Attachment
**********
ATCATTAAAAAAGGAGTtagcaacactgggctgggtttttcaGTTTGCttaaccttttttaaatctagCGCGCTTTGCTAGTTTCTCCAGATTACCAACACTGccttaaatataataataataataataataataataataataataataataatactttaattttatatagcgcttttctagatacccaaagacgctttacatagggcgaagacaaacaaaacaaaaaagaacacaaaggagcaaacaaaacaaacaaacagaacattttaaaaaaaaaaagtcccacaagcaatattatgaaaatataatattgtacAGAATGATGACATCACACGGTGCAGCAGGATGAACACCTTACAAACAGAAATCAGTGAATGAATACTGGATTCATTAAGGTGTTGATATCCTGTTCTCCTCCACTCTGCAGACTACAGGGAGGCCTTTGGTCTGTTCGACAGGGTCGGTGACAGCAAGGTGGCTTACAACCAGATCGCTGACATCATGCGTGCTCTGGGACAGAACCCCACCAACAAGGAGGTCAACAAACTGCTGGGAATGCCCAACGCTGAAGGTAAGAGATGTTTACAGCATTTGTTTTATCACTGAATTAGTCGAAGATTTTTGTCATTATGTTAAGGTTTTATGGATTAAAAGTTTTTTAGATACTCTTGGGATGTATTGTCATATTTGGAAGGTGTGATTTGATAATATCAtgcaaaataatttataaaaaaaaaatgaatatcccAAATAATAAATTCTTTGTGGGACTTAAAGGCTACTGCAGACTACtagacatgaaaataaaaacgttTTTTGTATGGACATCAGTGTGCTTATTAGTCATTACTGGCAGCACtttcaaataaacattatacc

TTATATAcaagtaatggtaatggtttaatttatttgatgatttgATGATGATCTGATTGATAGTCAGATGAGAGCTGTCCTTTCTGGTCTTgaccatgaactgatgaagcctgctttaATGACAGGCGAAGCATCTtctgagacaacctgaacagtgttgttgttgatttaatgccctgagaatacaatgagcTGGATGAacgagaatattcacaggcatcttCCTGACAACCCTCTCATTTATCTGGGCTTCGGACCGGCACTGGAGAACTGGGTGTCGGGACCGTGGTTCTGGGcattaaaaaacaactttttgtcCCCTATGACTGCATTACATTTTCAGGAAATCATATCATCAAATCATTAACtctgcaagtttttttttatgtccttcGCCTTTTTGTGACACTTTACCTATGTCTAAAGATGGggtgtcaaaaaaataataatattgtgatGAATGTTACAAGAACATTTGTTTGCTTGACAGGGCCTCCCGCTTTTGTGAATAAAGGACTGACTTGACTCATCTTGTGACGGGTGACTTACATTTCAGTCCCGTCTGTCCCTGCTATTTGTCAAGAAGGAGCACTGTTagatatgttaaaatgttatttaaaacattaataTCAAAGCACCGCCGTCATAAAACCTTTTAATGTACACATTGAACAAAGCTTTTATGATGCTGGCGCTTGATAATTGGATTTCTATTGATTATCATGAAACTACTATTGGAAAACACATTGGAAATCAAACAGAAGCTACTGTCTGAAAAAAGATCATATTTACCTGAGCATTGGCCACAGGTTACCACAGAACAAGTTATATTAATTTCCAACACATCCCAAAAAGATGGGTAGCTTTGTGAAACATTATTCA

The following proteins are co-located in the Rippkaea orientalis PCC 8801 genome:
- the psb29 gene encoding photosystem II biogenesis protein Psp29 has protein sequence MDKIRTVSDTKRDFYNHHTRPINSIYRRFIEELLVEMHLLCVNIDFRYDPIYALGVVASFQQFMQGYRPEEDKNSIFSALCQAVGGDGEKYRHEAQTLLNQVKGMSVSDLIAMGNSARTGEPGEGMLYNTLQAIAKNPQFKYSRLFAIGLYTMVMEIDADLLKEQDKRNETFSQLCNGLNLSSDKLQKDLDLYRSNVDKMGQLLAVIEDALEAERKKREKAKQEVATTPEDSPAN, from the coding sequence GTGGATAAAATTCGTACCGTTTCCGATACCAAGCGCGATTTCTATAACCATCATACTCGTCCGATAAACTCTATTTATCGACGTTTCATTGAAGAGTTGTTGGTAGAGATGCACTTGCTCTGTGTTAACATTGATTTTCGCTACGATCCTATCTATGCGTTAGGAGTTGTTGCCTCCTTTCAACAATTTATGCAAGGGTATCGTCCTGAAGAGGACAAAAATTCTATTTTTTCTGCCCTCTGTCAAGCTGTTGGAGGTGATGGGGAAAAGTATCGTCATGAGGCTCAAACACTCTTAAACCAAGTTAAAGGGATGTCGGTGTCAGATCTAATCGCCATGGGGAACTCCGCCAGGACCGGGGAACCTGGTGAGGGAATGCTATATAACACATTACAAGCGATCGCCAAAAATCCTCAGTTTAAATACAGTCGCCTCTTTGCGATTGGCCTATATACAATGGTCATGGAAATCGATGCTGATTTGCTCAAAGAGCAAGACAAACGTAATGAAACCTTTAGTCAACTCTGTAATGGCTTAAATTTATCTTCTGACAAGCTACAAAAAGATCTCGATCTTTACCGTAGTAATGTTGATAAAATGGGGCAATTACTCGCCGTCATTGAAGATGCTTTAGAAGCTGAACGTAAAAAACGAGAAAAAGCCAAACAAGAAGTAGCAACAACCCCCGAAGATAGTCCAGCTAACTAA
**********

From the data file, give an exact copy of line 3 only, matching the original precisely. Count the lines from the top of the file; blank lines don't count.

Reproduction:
The following proteins are co-located in the Rippkaea orientalis PCC 8801 genome: